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Music Picks



Thursday 1.4

Clear-headed, clean-living emcee Akrobatik isn’t all high and mighty, rapping about sinners headed to hell for smoking spliffs and watching porn. He recognizes his imperfections: “I don’t occupy myself with glamour, fortune or fame … but if I do, it’s because I’m a hypocrite just like you.” As one-third of The Perceptionists with Mr. Lif and Fakts One, the Boston-based artist does his best to be the change he wants to see in the world'one tight, infectious rhyme at a time. Monk’s, 19 E. 200 South, 10 p.m. Info: 350-0950.

Friday 1.5

Insiders suggest the second night of each School of Rock showcase offers concertgoers more bang for their buck. Good news for those strapped for cash after the holiday rush. Everyone else, dig deep and check out both performances to determine which rendition of pre- and post-therapy Metallica hits truly brings the noise. C’mon, how often do you get to hear a 10-year-old belt the lyrics to “Master of Puppets” or “Enter Sandman?” Sleep with one eye open, indeed. The Circuit, 7711 S. 700 West, Midvale, 7 p.m. All-ages. Tickets:

- Also Friday: Peter Mayer (Holladay United Church of Christ)

Saturday 1.6


- School of Rock: Metallica Show (The Circuit); The Rodeo Boys (Burt’s Tiki Lounge)


Monday 1.8

Still clinging to 2006, terrified of an unpredictable new year? Take comfort in the time-honored tradition of radio-friendly rock. Cut from the cloth that fashioned 30 Seconds to Mars, Breaking Benjamin and even Muse comes In Reverent Fear, a group whose scream-core sound is rendered perfectly inoffensive when lead singer Jarrod Taylor breaks into ballad. To his credit, Taylor keeps things interesting with pipes that range from scratchy to drawn-out, like Rufus Wainwright lamenting an outfit from Target. Club BoomVa, 2701 Washington Blvd., Ogden, 7 p.m. All-ages. Tickets: (with Fiore and Now They Are Six).

Sugar and spice and everything nice? Please'that’s what clichés are made of. Austin’s female-fueled The Applicators owe more to The Distillers than The Go-Gos. Lead vocalist Sabrina Applicator coats the quintet’s pop-punk sound with just enough snarl to impress all the young dudes who’ve watched them open for Bad Religion (Greg Hetson helped buoy their career), Teen Idols and Fear. Raised on a steady diet of Motorhead, Joan Jett and Aretha Franklin, The Applicators are quick to belt out gnarly kiss-off anthems and radio-ready hits'and if one more critic chalks up their talent to “girl power,” they might just belt him, too. Burt’s Tiki Lounge, 726 S. State, 10 p.m. Info: 521-0572 (with Numbskull).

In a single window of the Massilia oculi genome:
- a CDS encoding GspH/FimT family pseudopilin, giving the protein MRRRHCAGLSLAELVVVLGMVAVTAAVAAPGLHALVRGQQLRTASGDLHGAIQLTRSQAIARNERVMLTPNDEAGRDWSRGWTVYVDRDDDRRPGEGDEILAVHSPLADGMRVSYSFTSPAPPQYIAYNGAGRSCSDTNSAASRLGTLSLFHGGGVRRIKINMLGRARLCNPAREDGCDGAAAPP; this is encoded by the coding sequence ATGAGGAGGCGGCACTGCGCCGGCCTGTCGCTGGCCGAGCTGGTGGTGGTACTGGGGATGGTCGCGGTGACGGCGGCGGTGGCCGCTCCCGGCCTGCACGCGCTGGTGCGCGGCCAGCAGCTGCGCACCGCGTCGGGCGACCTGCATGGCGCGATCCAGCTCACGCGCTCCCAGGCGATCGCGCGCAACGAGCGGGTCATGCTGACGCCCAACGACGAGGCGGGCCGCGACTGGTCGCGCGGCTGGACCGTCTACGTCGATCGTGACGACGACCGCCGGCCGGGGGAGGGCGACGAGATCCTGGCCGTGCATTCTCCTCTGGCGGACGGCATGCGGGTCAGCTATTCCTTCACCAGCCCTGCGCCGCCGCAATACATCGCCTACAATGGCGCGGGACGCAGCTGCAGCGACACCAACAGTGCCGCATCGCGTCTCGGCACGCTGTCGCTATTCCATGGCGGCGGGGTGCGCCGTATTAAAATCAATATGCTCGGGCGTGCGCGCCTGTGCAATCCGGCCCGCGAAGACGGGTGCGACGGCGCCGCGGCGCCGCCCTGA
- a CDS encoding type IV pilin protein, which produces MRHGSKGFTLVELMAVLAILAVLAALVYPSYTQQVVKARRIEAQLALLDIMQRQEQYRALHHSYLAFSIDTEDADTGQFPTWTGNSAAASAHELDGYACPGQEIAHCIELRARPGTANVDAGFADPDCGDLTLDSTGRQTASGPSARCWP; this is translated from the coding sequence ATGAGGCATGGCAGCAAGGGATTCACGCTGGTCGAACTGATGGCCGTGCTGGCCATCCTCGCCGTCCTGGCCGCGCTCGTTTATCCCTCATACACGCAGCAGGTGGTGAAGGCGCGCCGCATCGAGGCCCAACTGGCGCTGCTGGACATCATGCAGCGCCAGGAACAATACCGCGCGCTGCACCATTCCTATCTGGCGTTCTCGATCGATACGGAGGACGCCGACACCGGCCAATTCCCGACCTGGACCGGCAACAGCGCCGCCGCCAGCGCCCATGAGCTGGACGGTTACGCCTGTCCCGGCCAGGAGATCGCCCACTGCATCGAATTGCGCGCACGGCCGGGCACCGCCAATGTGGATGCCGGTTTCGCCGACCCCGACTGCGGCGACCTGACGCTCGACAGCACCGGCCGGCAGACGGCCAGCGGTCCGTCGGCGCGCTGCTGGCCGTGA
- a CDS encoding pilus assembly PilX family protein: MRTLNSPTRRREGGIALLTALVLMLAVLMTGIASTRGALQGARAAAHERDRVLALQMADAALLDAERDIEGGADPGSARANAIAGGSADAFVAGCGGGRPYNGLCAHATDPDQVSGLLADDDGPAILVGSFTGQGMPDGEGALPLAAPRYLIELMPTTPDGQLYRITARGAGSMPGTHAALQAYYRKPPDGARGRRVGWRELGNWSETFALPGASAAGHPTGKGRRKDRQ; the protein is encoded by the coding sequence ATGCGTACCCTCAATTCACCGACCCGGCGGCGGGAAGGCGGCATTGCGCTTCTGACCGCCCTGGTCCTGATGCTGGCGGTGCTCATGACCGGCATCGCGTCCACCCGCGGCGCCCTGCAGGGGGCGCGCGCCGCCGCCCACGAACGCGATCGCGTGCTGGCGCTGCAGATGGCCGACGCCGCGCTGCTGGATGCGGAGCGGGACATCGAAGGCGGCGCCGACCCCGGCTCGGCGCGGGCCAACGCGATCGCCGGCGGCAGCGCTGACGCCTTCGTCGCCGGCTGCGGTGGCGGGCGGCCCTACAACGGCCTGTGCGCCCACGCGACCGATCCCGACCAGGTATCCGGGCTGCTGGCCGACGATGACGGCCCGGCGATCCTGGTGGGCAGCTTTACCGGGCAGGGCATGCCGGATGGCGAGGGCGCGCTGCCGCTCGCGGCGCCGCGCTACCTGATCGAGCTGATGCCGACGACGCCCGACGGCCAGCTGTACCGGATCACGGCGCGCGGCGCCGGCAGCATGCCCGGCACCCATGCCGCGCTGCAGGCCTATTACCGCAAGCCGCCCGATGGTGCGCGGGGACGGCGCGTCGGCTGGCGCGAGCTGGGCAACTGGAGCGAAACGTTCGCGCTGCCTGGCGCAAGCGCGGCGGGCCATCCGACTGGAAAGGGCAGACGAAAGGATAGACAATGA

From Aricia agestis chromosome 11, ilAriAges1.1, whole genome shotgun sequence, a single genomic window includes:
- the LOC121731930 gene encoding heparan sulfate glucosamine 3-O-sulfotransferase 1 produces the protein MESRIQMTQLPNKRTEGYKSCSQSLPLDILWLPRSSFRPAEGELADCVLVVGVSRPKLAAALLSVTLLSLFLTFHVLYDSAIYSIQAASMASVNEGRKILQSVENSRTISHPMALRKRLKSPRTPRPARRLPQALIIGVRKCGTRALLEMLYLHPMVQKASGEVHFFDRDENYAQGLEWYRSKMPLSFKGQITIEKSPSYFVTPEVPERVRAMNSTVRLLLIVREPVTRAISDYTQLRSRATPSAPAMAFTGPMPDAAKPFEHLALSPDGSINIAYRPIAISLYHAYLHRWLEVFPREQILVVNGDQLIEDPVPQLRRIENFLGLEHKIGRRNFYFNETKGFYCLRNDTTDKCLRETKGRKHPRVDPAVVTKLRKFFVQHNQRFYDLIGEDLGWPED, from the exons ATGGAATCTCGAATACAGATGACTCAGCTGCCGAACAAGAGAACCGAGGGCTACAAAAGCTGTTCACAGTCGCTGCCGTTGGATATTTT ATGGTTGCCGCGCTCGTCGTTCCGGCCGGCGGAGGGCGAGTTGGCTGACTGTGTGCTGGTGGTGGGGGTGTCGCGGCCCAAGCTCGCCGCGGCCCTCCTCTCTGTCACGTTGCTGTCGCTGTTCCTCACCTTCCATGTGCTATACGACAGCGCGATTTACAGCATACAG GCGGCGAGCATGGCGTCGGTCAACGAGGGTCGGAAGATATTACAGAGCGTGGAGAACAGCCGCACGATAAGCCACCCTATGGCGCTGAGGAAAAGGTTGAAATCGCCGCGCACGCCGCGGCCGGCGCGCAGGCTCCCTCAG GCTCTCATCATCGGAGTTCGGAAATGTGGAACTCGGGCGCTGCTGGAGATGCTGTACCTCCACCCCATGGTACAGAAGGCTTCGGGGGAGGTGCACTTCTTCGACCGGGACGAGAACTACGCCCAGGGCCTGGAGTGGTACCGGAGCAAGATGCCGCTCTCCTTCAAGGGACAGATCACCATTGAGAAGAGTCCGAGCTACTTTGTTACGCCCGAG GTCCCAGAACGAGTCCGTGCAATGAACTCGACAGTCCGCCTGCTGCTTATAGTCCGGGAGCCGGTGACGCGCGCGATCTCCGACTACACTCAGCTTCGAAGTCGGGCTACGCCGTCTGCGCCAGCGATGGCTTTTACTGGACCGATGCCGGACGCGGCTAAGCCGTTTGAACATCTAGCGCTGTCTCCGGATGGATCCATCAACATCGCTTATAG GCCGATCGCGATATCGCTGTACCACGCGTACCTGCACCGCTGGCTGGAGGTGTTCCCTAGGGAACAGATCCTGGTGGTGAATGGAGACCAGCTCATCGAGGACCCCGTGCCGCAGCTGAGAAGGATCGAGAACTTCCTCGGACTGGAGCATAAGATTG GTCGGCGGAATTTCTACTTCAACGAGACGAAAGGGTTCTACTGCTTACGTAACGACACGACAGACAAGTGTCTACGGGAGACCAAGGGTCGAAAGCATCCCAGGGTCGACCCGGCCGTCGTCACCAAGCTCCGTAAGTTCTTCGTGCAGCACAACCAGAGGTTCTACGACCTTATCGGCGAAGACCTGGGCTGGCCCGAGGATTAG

Wednesday 1.10

Talk about pressure. Dmitry Sitkovetsky grew up with a mother whose reputation as a world-class pianist secured her a coveted slot among Russia’s elite cultural circles. Lesser men might have lowered the bar and pursued a career far removed from their ultra-famous parent. Instead, Sitkovetsky picked up a violin and established himself as an enviable talent in his own right, performing with highly respected orchestras. If that weren’t enough, the ambitious musician also conducts and transcribes classic works by Haydn, Beethoven, Brahms and others. Tonight, the young soloist appears onstage with his mother in a powerful benefit concert to honor the memory of their late friend Mikhail Boguslavsky. Get off your bar stool and class it up. Libby Gardner Hall, 1395 E. Presidents Circle, University of Utah, 7:30 p.m. Tickets: 581-7100

Beres Hammond is The Pixies of reggae'adored by critics, overlooked by mainstream audiences. Like Black Francis & Co., the Jamaican artist approaches sound with schizophrenic zeal, merging traditional island riddims with contemporary R&B, dancehall, hip-hop and lovers rock. Given his disappointment with the direction in which corporate heads are taking reggae, you might as well tack on the blues to his laundry list of preferred genres. “Over a period of time, the business did sorta get deaf,” he says. “I yearn for the days to come back when people truly appreciate this kind of thing that we’re doing.” Show the brudda some love. The Depot, 400 W. South Temple, 8 p.m. Tickets: (with Marcia Griffiths and Leon & The Peoples).

Atlanta singer/songwriter Angie Aparo is an earnest adult-alternative artist whose strong, passionate vocal delivery approximates the hypothetical merging of ’90s alt-rockers Live with pop-master Matthew Sweet. Confident, road-weary and socially conscious, his well-produced albums deserve to be heard through top-notch headphones, though it’s likely tonight’s stage performance will just as easily communicate their intensity. Urban Lounge, 241 S. 500 East, 10 p.m. Tickets:


Tech N9ne (Great Saltair, Jan. 11). My Morning Jacket (The Depot, Jan. 11). Reverend Horton Heat (Great Saltair, Jan. 12). Dixie Dregs (The Depot, Jan. 13). Robert Earl Keen (Suede, Jan. 13). Jesse Dayton (Suede, Jan. 16). Bowling for Soup (In the Venue, Jan. 17). The Album Leaf (Urban Lounge, Jan. 19). Hell’s Belles (Suede, Jan. 24). Slayer (Great Saltair, Jan. 30). The Fray (McKay Events Center, Jan. 31).